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Capturing Jonathan Pollard: How One of the Most Notorious Spies in American History Was Brought to Justice

34 customer reviews
ISBN-13: 978-1591146520
ISBN-10: 1591146526
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About the Author

Ronald J. Olive spent thirty years in law enforcement, including twenty-two with the Naval Criminal Investigative Service (NCIS), mostly in counterintelligence. Since his retirement in 1999, he has run his own consulting and confidential investigations company near Phoenix, Arizona.


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Product Details

  • Hardcover: 299 pages
  • Publisher: US Naval Institute Press (October 31, 2006)
  • Language: English
  • ISBN-10: 1591146526
  • ISBN-13: 978-1591146520
  • Product Dimensions: 9.2 x 6.3 x 1 inches
  • Shipping Weight: 1.2 pounds
  • Average Customer Review: 4.1 out of 5 stars  See all reviews (34 customer reviews)
  • Amazon Best Sellers Rank: #1,302,083 in Books (See Top 100 in Books)

More About the Author

I spent thirty years in law enforcement, the last twenty-two with the NCIS-The Naval Criminal Investigative Service. As the assistant special agent in charge of counterintelligence I personally led the Jonathan Pollard espionage investigation and garnered his confession to spying for the Israeli government against the United States.
In October 2006, when the first edition of Capturing Jonathan Pollard was released, I found myself in an environment never before experienced. I first presented the story of the Pollard case to a sold-out crowd at the International Spy Museum in Washington, D.C., with C-Span Book TV in one dark corner and Israeli TV in another. Many favorable book reviews followed. I kept seeing quotes like "A chilling "true" spy thriller "- "A story of intrigue and espionage" but the superlative surprise came when the Israeli Jerusalem Post and Ha'aretz newspapers published substantial reviews. Although not overly enthusiastic, they proved fair and balanced. One reviewer even recommended that supporters of Pollard should read my book.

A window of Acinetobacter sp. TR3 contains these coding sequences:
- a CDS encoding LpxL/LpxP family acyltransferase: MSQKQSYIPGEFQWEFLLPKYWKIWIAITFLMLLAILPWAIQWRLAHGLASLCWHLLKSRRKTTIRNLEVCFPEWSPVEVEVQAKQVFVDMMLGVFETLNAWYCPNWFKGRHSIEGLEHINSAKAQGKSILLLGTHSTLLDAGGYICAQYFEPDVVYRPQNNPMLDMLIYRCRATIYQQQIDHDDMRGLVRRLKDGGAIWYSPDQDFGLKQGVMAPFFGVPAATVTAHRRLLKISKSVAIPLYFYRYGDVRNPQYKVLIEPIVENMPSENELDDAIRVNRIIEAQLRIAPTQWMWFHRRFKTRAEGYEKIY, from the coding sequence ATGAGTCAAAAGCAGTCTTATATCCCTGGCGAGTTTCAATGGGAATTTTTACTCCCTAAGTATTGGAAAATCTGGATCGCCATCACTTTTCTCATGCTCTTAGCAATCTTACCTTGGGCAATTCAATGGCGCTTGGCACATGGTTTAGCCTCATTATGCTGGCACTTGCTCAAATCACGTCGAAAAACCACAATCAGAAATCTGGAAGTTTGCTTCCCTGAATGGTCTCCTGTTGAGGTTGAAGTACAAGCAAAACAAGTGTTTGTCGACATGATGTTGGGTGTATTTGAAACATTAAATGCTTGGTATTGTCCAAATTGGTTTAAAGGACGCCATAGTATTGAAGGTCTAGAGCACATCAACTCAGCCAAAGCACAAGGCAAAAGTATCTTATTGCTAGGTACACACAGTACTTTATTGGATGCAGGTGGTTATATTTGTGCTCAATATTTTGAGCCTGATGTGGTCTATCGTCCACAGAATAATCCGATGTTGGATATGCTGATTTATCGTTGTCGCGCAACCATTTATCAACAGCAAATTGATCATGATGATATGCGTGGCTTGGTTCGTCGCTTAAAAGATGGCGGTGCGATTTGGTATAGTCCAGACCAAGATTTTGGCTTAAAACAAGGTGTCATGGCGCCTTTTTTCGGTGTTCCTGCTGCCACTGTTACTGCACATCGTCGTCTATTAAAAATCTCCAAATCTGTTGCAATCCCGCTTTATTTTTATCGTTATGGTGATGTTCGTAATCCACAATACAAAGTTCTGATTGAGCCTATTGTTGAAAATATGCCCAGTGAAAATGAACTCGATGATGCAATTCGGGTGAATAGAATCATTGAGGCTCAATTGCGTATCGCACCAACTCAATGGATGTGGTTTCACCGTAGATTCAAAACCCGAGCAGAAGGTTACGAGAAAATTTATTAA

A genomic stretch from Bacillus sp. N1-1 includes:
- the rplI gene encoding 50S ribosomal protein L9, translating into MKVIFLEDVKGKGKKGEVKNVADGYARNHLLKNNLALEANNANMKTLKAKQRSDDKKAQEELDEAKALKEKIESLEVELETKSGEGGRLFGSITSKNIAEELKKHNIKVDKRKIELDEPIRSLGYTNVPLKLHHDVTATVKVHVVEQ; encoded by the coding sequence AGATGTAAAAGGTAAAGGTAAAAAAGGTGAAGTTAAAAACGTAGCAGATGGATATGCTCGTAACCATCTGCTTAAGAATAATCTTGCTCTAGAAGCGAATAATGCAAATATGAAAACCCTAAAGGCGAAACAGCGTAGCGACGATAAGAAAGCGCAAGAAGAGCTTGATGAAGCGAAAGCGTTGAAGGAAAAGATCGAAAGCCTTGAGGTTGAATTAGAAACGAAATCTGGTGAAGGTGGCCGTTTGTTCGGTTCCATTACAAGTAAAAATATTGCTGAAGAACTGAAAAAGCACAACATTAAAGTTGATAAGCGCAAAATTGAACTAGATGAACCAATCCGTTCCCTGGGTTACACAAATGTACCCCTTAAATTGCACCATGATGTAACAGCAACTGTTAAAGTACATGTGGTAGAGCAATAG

The true Pollard story is an extreme example of a counterintelligence failure where mistaken assumptions and leadership failures enabled Pollard to ransack America's defense intelligence long after he should have been fired.
When I present the Pollard case to organizations today, my focus is on how and why this espionage disaster occurred and how it could have been prevented. As the saying goes, "If we don't learn from our past we're doomed to repeat it." The Pollard case is indeed a textbook example of what can happen within our government and corporate America when management and security fail to follow their own policies. The prelude to potential loss of classified and proprietary information begins when rules, regulations, and procedures are misinterpreted, misunderstood, manipulated, circumvented, bent, or simply ignored. Failure of leadership at all levels to take corrective action against employees who are problematic or show signs of potential security risk increase the chance for loss of sensitive information. Finally, employees who become complacent and fail to report security violations or suspicious activity in the workplace can ultimately lead to a total breakdown of national, organizational, and corporate security, unlocking the vault for "Insider Betrayal."
But out of tragedy come lessons. In addition to presenting a behind-the-scenes account, my goal is to provide vital insight into how Pollard's espionage activities could have been prevented. I will consider my effort in writing this book worthwhile if it raises awareness about the need for vigilance on the part of those entrusted with protecting the national defense secrets of the United States.